# Unlocked: Decision Trees

A tree has many analogies in real life, and turns out that it has influenced a wide area of **machine learning**, covering both **classification and regression**. In decision analysis, a decision tree can be used to visually and explicitly represent decisions and decision making. As the name goes, it uses a tree-like model of decisions. Though a commonly used tool in data mining for deriving a strategy to reach a particular goal, its also widely used in machine learning, which will be the main focus of this article.

#### How can an algorithm be represented as a tree?

For this let’s consider a very basic example that uses titanic data set for predicting whether a passenger will survive or not. Below model uses 3 features/attributes/columns from the data set, namely sex, age and sibsp (number of spouses or children along).

*A decision tree is drawn upside down with its root at the top.* In the image on the left, the bold text in black represents a condition/**internal node**, based on which the tree splits into branches/ **edges**. The end of the branch that doesn’t split anymore is the decision/**leaf**, in this case, whether the passenger died or survived, represented as red and green text respectively.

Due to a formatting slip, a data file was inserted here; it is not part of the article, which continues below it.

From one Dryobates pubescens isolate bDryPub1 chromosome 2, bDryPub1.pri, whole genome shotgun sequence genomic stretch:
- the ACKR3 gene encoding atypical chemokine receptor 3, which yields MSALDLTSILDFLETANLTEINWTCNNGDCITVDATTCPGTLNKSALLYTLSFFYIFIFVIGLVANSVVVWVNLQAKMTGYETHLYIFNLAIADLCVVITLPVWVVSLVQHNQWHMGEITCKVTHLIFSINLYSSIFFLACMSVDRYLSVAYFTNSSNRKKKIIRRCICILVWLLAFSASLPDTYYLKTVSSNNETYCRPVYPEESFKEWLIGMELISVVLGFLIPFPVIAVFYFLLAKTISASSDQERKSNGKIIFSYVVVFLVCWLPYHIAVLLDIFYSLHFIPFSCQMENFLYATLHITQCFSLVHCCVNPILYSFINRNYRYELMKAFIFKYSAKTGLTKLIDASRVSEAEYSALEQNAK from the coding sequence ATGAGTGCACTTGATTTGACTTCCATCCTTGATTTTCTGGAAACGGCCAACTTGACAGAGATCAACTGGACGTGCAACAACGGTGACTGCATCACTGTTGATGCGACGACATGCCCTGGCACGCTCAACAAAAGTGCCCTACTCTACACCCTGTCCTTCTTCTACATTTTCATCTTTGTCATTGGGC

Although, a real data-set will have a lot more features and this will just be a branch in a much bigger tree, but you can’t ignore the simplicity of this algorithm. The **feature importance is clear** and relations can be viewed easily. This methodology is more commonly known as **learning decision tree from data** and above tree is called **Classification tree** as the target is to classify passenger as survived or died. **Regression trees** are represented in the same manner, just they predict continuous values like price of a house. In general, Decision Tree algorithms are referred to as CART or Classification and Regression Trees.

**So, what is actually going on in the background?** Growing a tree involves deciding on **which features to choose** and **what conditions to use** for splitting, along with knowing when to stop. As a tree generally grows arbitrarily, **you will need to trim it down** for it to look beautiful. Lets start with a common technique used for splitting.

#### Recursive Binary Splitting

*In this procedure all the features are considered and different split points are tried and tested using a cost function. The split with the best cost (or lowest cost) is selected.*